US6410899Feb 14, 2000Jun 25, 2002Foveon, Inc.Active pixel sensor with bootstrap amplification and reduced leakage during readout
US6563540Feb 26, 1999May 13, 2003Intel CorporationLight sensor with increased dynamic range
US6927434Aug 12, 2002Aug 9, 2005Micron Technology, Inc.Providing current to compensate for spurious current while receiving signals through a line
US7109781 *Nov 25, 2002Sep 19, 2006Broadcom CorporationTemperature compensation for internal inductor resistance
US20010046165 *Mar 28, 2001Nov 29, 2001Paolo RolandiLow-consumption charge pump for a nonvolatile memory
US20020109164Apr 8, 2002Aug 15, 2002Rhodes Howard E.Photogate with improved short wavelength response for a CMOS imager
US20040056708 *Apr 3, 2003Mar 25, 2004Atmel Corporation, A Delaware CorporationFast dynamic low-voltage current mirror with compensated error
US20050162449Mar 4, 2005Jul 28, 2005Kia SilverbrookDevice for image capture and processing
US20060023972 *Jul 26, 2005Feb 2, 2006Barna Sandor LMethod and apparatus for reading signals through a line
WO2002032114A1Sep 29, 2001Apr 18, 2002Tarek LuleOptical sensor
Referenced by
Citing PatentFiling datePublication dateApplicantTitle
US8283967 *Nov 11, 2010Oct 9, 2012Ignis Innovation Inc.Stable current source for system integration to display substrate
US8823411 *Feb 8, 2010Sep 2, 2014Freescale Semiconductor, Inc.Fatal failure diagnostics circuit and methodology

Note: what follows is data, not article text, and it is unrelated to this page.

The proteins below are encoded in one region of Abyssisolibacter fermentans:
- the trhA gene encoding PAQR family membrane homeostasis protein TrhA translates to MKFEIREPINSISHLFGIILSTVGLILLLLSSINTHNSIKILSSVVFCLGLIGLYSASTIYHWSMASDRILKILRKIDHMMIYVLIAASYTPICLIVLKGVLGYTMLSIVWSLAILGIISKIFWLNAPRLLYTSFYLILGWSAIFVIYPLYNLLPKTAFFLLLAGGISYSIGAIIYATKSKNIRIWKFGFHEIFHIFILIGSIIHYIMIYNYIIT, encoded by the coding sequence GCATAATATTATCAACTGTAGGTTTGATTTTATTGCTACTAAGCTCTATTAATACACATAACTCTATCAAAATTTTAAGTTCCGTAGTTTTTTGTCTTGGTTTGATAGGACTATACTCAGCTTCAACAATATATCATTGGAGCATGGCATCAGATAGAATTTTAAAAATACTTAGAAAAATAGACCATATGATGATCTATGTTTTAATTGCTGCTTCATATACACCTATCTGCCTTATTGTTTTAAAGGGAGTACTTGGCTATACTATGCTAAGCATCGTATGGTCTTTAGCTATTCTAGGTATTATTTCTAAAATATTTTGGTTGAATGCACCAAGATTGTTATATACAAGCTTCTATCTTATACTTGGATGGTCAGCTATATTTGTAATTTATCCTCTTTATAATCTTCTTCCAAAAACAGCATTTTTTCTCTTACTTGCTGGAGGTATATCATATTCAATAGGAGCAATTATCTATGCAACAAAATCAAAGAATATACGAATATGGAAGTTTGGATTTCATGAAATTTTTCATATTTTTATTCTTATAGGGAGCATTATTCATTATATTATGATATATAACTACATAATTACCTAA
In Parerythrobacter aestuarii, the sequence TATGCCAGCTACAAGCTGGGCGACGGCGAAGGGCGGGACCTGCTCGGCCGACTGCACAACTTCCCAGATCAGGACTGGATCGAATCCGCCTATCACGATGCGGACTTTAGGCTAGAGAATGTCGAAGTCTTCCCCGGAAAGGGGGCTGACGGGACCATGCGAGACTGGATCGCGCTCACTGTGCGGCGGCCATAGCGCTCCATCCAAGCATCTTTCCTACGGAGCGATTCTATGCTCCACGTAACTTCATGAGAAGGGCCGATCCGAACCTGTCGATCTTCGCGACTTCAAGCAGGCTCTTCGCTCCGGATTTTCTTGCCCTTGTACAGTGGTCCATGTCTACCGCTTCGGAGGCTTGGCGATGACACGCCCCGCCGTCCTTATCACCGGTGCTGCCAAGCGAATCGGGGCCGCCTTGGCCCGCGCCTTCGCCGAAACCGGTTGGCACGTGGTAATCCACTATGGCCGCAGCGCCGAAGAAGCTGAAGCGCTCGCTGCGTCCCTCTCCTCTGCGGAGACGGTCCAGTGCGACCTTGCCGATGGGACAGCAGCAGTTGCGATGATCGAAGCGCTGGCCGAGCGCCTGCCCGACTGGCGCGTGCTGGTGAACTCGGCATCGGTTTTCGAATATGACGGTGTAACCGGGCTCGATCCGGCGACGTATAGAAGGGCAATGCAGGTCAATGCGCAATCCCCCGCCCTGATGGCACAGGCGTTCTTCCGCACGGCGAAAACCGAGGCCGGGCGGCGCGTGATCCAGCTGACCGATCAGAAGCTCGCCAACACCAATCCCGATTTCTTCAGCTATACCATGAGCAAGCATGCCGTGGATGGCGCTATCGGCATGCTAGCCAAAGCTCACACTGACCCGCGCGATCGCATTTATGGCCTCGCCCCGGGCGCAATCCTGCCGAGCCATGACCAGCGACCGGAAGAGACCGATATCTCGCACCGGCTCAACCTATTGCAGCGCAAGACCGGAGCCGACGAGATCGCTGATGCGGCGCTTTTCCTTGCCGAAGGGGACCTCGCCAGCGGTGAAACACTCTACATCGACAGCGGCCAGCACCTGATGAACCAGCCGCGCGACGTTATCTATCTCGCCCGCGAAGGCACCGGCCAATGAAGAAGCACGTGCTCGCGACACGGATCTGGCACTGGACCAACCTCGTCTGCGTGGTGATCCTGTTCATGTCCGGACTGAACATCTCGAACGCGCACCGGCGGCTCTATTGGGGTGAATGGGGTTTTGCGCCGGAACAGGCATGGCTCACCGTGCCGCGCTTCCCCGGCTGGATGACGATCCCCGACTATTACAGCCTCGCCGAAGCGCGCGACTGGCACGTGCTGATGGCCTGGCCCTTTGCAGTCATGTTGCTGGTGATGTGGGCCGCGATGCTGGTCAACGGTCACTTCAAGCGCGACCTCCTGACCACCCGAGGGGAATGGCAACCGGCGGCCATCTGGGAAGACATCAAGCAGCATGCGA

US8860636Sep 29, 2010Oct 14, 2014Ignis Innovation Inc.Method and system for driving a light emitting device display
US8994617Mar 17, 2011Mar 31, 2015Ignis Innovation Inc.Lifetime uniformity parameter extraction methods
US9030506Dec 18, 2013May 12, 2015Ignis Innovation Inc.Stable fast programming scheme for displays
US9058775Dec 3, 2013Jun 16, 2015Ignis Innovation Inc.Method and system for driving an active matrix display circuit
US9093028Dec 2, 2010Jul 28, 2015Ignis Innovation Inc.System and methods for power conservation for AMOLED pixel drivers
US20110109350 *May 12, 2011Ignis Innovation Inc.Stable Current Source for System Integration to Display Substrate
US20110193580 *Feb 8, 2010Aug 11, 2011League Christopher MFatal Failure Diagnostics Circuit and Methodology
U.S. Classification257/268, 257/E27.06, 257/379, 327/538, 327/341
International ClassificationH01L29/02, H01L31/062, H01L31/00, H01L27/148, H01L31/113, H01L27/00, H01L27/146, H01L29/66, H04N5/361
Cooperative ClassificationH04N5/3658, H01L27/146, H04N5/374, H04N5/3595
European ClassificationH01L27/146, H04N5/365A3, H04N5/374, H04N5/359B